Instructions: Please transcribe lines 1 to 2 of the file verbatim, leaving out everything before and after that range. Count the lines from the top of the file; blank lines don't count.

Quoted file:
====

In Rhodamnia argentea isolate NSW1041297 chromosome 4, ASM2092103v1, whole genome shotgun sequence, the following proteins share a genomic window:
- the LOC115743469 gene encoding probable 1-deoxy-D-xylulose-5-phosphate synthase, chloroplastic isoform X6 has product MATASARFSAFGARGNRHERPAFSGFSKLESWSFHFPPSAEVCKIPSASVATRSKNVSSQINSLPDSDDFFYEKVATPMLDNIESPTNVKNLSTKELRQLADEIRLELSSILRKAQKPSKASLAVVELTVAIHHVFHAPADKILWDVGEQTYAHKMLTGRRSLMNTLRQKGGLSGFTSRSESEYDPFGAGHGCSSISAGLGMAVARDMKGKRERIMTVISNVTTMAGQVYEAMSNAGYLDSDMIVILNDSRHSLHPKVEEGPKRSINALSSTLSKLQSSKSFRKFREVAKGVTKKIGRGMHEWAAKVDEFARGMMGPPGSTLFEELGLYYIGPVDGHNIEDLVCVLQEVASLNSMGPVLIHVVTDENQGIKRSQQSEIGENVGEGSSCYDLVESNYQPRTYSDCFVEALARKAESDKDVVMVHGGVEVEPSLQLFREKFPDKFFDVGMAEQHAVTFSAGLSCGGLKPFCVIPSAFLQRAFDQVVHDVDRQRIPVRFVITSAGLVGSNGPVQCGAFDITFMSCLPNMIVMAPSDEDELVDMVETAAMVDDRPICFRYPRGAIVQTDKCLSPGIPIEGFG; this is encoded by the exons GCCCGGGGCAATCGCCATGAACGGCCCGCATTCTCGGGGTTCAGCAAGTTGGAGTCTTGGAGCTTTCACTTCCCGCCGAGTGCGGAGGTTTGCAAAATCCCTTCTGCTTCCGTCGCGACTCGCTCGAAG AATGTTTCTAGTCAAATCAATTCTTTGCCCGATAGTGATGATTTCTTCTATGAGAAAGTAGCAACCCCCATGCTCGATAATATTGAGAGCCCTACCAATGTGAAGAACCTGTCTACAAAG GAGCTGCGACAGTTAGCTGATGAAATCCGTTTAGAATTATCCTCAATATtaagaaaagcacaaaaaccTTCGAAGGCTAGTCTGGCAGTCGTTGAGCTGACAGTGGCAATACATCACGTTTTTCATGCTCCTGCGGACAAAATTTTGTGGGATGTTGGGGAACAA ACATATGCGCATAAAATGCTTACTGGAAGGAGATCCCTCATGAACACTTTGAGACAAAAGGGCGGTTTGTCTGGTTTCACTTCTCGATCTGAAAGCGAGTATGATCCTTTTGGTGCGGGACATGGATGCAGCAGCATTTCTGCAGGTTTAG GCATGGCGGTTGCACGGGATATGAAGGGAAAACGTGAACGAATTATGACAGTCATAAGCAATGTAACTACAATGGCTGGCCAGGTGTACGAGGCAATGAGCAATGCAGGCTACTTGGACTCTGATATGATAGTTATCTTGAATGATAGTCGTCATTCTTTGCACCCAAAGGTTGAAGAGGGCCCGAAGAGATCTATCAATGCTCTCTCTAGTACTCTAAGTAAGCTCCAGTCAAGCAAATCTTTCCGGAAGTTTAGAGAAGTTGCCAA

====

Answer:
In Rhodamnia argentea isolate NSW1041297 chromosome 4, ASM2092103v1, whole genome shotgun sequence, the following proteins share a genomic window:
- the LOC115743469 gene encoding probable 1-deoxy-D-xylulose-5-phosphate synthase, chloroplastic isoform X6 has product MATASARFSAFGARGNRHERPAFSGFSKLESWSFHFPPSAEVCKIPSASVATRSKNVSSQINSLPDSDDFFYEKVATPMLDNIESPTNVKNLSTKELRQLADEIRLELSSILRKAQKPSKASLAVVELTVAIHHVFHAPADKILWDVGEQTYAHKMLTGRRSLMNTLRQKGGLSGFTSRSESEYDPFGAGHGCSSISAGLGMAVARDMKGKRERIMTVISNVTTMAGQVYEAMSNAGYLDSDMIVILNDSRHSLHPKVEEGPKRSINALSSTLSKLQSSKSFRKFREVAKGVTKKIGRGMHEWAAKVDEFARGMMGPPGSTLFEELGLYYIGPVDGHNIEDLVCVLQEVASLNSMGPVLIHVVTDENQGIKRSQQSEIGENVGEGSSCYDLVESNYQPRTYSDCFVEALARKAESDKDVVMVHGGVEVEPSLQLFREKFPDKFFDVGMAEQHAVTFSAGLSCGGLKPFCVIPSAFLQRAFDQVVHDVDRQRIPVRFVITSAGLVGSNGPVQCGAFDITFMSCLPNMIVMAPSDEDELVDMVETAAMVDDRPICFRYPRGAIVQTDKCLSPGIPIEGFG; this is encoded by the exons GCCCGGGGCAATCGCCATGAACGGCCCGCATTCTCGGGGTTCAGCAAGTTGGAGTCTTGGAGCTTTCACTTCCCGCCGAGTGCGGAGGTTTGCAAAATCCCTTCTGCTTCCGTCGCGACTCGCTCGAAG AATGTTTCTAGTCAAATCAATTCTTTGCCCGATAGTGATGATTTCTTCTATGAGAAAGTAGCAACCCCCATGCTCGATAATATTGAGAGCCCTACCAATGTGAAGAACCTGTCTACAAAG GAGCTGCGACAGTTAGCTGATGAAATCCGTTTAGAATTATCCTCAATATtaagaaaagcacaaaaaccTTCGAAGGCTAGTCTGGCAGTCGTTGAGCTGACAGTGGCAATACATCACGTTTTTCATGCTCCTGCGGACAAAATTTTGTGGGATGTTGGGGAACAA ACATATGCGCATAAAATGCTTACTGGAAGGAGATCCCTCATGAACACTTTGAGACAAAAGGGCGGTTTGTCTGGTTTCACTTCTCGATCTGAAAGCGAGTATGATCCTTTTGGTGCGGGACATGGATGCAGCAGCATTTCTGCAGGTTTAG GCATGGCGGTTGCACGGGATATGAAGGGAAAACGTGAACGAATTATGACAGTCATAAGCAATGTAACTACAATGGCTGGCCAGGTGTACGAGGCAATGAGCAATGCAGGCTACTTGGACTCTGATATGATAGTTATCTTGAATGATAGTCGTCATTCTTTGCACCCAAAGGTTGAAGAGGGCCCGAAGAGATCTATCAATGCTCTCTCTAGTACTCTAAGTAAGCTCCAGTCAAGCAAATCTTTCCGGAAGTTTAGAGAAGTTGCCAA